http://www.scout.com/cleveland-sports/story/1683716-dwyane-wade-cavs-in-preliminary-talksSo perhaps it was only a matter of time that these players decided to team up in the NBA as they did in AAU. Why work and develop and build a culture from scratch? That takes an incredible amount of hard work and there is no guarantee of obtaining the only thing that now matters: A ring. In fact, teaming up a bunch of superstars together might now be the ONLY way of obtaining that top goal as no amount of grit and hard work can overcome top-end talent in a the grueling sets of seven-game series that is the NBA postseason (i.e. Brad Stevens, Boston Celtics or Al Horford, Atlanta Hawks).
Once LeBron and the Heatles set the standard in 2010, the fallout since The Decision is merely an escalation. To beat a super team, you have to be a super team. Of course, even that decision was an escalation to the Boston Celtics' and Los Angeles Lakers' unbalanced trades before it. Then, the icing on top is the current influx in cap room across the NBA made even easier because the monetary difference in contracts between Durant and Harrison Barnes is nowhere near as close to the difference in level of play on the court.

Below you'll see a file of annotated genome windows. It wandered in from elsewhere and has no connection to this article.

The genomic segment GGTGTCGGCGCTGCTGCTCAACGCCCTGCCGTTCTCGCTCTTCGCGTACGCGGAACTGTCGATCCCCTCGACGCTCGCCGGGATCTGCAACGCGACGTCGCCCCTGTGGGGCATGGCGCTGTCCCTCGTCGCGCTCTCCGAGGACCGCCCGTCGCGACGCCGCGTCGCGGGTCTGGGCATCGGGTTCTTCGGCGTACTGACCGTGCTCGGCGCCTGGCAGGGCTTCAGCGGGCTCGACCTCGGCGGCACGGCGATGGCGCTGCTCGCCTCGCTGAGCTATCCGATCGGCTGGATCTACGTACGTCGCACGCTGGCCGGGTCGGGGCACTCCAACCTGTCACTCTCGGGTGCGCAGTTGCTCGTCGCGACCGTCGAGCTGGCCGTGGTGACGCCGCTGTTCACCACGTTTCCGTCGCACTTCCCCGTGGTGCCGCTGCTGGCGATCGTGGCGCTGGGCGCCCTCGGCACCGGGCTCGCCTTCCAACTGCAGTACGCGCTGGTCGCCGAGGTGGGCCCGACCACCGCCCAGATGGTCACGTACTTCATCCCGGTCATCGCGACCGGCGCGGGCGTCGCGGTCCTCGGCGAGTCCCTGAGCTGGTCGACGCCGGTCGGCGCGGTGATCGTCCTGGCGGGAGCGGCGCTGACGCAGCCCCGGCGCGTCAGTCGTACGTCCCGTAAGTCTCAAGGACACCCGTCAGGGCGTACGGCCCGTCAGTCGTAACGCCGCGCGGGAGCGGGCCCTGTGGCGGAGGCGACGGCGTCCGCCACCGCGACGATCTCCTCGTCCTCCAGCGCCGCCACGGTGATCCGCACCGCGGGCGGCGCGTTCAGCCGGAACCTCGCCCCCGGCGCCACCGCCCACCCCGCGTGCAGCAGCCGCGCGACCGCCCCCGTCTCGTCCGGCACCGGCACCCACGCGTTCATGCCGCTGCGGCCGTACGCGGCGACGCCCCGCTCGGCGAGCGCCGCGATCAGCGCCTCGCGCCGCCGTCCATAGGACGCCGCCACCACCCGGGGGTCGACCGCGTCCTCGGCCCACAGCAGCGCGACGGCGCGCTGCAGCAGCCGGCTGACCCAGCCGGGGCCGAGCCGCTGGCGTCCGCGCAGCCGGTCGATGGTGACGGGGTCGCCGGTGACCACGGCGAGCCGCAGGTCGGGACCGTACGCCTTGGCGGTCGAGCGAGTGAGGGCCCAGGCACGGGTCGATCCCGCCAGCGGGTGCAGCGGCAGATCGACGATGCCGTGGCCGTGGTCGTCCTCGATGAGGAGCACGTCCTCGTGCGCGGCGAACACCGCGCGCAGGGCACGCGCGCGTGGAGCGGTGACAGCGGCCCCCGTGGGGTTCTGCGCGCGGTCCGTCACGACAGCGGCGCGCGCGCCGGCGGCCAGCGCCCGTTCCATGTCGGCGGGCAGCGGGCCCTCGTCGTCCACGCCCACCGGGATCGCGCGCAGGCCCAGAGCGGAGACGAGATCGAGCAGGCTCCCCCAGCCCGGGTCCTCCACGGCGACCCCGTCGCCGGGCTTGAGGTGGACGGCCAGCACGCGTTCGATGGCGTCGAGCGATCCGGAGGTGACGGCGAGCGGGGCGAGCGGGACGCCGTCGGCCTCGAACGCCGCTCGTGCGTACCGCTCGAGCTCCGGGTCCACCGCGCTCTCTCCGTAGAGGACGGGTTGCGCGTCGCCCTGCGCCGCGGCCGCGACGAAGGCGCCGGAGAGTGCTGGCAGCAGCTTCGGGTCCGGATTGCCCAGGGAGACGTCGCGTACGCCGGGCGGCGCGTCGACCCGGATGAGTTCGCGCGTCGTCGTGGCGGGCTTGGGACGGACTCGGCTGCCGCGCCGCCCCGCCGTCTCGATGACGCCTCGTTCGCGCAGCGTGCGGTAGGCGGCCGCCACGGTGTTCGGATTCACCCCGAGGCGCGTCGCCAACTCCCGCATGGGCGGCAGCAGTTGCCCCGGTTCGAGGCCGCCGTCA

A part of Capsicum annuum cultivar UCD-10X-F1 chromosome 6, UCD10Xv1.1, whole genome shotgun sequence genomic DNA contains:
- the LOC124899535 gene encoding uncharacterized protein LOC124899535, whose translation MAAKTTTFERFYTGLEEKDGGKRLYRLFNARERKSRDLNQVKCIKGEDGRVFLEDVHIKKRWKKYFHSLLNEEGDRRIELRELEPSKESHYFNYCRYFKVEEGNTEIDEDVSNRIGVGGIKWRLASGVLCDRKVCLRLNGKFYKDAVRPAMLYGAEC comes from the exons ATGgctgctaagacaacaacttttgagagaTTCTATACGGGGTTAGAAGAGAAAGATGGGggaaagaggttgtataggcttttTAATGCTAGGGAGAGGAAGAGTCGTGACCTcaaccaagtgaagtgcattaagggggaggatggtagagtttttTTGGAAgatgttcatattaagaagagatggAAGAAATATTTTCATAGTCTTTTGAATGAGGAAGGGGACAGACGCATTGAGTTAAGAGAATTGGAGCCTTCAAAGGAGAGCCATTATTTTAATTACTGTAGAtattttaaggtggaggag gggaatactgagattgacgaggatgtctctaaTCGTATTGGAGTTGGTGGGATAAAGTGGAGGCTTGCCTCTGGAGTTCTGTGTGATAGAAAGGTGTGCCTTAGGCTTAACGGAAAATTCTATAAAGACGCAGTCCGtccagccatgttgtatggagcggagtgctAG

Compartmentalizing in the social media world
Haters gonna hate, hate, hate is a refrain embedded into all professional athletes upon their entry into the entertainment world. With social media trolling among the most prevalent forms of fandom, the only way for an athlete to wade into the murky waters of public interaction is to do so with blinders on towards anyone being overtly negative towards them. Add in MSM shows such as First Take and Pardon the Interruption that bring screaming talk radio to the television sets, and is it really a surprise that athletes just ignore what others say?
Separating the rational from the irrational takes is too complex and nuanced a task in an environment that has praise and discouragement rise and fall more than the tides of the sea. So, most athletes have figured out how to compartmentalize their feelings on social media and focus on themselves in their decisions. There is nothing morally wrong with this process of decision-making, but there is something that certainly hurts the league as a whole.